Isolation and Characterisation of Solventogenic Clostridial Strains from Renewable Sustainable Substrates – Celtic Renewables and Napier University

Dr Annie Cheung is passionate about fermentation. She starting her interest with an undergraduate degree in microbiology and delved further into the topic with a PhD in fermentation run by the University of Nottingham and the Scotch Whisky Research Institute. Annie then worked for a large brewer before moving back to academia with a post doc looking into the impacts of microbubbles on yeast fermentation in Sheffield. Annie was keen to gain more experience in bacterial fermentation and started her first IBioIC funded project with Napier University in 2017 looking at Clostridium, E. coli and yeast fermentation of sugars derived from food waste.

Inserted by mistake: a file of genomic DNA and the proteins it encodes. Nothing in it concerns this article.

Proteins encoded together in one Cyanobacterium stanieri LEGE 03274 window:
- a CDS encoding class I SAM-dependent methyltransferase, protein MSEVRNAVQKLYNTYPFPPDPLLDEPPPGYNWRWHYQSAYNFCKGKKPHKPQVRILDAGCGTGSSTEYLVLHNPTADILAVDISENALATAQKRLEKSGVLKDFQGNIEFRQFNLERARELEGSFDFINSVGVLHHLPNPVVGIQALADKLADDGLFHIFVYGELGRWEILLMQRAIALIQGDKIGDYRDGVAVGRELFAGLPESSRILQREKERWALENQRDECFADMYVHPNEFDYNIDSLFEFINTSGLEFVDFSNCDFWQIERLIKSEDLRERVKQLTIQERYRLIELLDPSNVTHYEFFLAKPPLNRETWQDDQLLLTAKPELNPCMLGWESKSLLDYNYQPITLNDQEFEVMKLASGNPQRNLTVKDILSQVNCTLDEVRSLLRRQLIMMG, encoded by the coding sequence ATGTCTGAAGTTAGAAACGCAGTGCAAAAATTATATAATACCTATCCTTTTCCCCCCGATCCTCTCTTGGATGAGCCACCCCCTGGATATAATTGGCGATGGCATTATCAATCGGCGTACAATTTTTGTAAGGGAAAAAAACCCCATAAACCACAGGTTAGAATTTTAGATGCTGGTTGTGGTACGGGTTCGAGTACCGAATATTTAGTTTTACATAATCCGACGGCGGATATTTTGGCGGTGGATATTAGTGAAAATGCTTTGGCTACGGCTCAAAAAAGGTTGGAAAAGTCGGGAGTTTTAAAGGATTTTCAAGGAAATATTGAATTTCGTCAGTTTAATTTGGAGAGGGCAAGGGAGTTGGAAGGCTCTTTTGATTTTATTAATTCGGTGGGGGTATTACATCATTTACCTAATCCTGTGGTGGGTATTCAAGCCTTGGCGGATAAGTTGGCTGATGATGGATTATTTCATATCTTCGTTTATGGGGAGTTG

Annie first collaborated with Celtic Renewables on a project identifying Clostridium strains for pot ale and draff fermentation, and has continued this relationship on the new project working on isolating and optimising strain for potato fermentation. Annie feels well supported on the project from both her PI, Dr Julie Hawkins, and from Celtic Renewables. The team work very closely together, sharing lab equipment and office space.

Annie says that she likes to work on projects with direct applications and would like to stay in the lab working on applied research. Annie values industrial projects as she feels there is a high chance of seeing her research outcomes put into practice. She also feels that her industrial research has a practical value and she enjoys the fast pace of ideas in the industrial biotechnology sector.